Daily Standard Tuesday 12 May 1925
Highgate Hill May Be Another Mt Morgan
FIND OF GOLD IN BACKYARD
Prospecting Being Carried Out
One of those who thinks he has a fortune in his backyard is Mr. C. Williams, of Gladstone-road, Highgate Hill. He and two experienced miners found good surface indications last week, so they started to dig on Saturday last. Within a foot of the surface they struck blue looking stone, a piece of which was so decorated with gold that it would not take much of it to place Mr. Willams in Easy-street. One assay of a small piece of the stone returned 50 per cent gold and 40 per cent copper.
GOLD FOUND LONG AGO.
There Is a legend , that when the land opposite Mr. William’s property was being built upon many years ago gold was located in the holes dug for house slumps, but the owner of the property would not permit-mining to be carried on to test the ground.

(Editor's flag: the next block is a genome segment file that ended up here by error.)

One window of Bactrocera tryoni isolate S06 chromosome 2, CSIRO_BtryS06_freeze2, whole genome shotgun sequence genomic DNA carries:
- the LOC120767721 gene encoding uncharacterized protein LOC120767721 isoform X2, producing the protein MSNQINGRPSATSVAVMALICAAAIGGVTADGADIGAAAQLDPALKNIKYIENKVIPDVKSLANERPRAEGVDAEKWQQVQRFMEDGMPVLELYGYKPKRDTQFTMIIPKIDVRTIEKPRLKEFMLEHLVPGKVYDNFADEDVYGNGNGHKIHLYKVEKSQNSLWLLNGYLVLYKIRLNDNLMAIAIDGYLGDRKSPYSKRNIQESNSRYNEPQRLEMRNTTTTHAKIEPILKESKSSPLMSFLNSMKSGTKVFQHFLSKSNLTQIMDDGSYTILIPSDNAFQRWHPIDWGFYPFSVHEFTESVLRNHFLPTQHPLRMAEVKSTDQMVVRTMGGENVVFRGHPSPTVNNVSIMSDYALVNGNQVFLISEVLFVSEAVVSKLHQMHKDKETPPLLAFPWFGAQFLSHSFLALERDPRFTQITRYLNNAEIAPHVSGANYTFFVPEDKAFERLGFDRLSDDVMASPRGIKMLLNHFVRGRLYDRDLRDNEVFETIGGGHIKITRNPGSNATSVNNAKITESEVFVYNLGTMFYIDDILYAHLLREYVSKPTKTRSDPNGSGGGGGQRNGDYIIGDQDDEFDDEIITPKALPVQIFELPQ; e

The Brisbane Courier-Mail Wednesday 13 May 1925
A Bubble Pricked
Gold Find in Suburban Backyard
Highgate Hill is not to rival Mount Morgan. The reported “gold” find in a back yard at Gladstone road, it is officially stated, merely comprised the discovery of a piece of copper ore [..] which was accidentally found far from its point of origin.
On April 8 a lump of what was apparently high grade copper ore [..] was unearthed at a depth of around one foot on the adjoining allotment.[…] A careful search of both places failed to find any sign of a lode formation.
News of this gold find was widely reported around Queensland. The Western Champion published in Barcaldine, for example, a few days earlier ran an article calling Highgate Hill the “aristocratic area of South Brisbane” and mentioned the rock found comprised 50% gold. This article finished by saying “’If there is a gold rush to Highgate Hill, it will absorb the unemployed. If they have no other prospects, they will starve”.
In 1925, the great depression had not yet commenced, however unemployment in Australia ranged up to 11%. A decision in that year by the UK government to put the pound sterling back on the gold standard had a negative flow- on impact on the Australian economy, causing rapid deflation.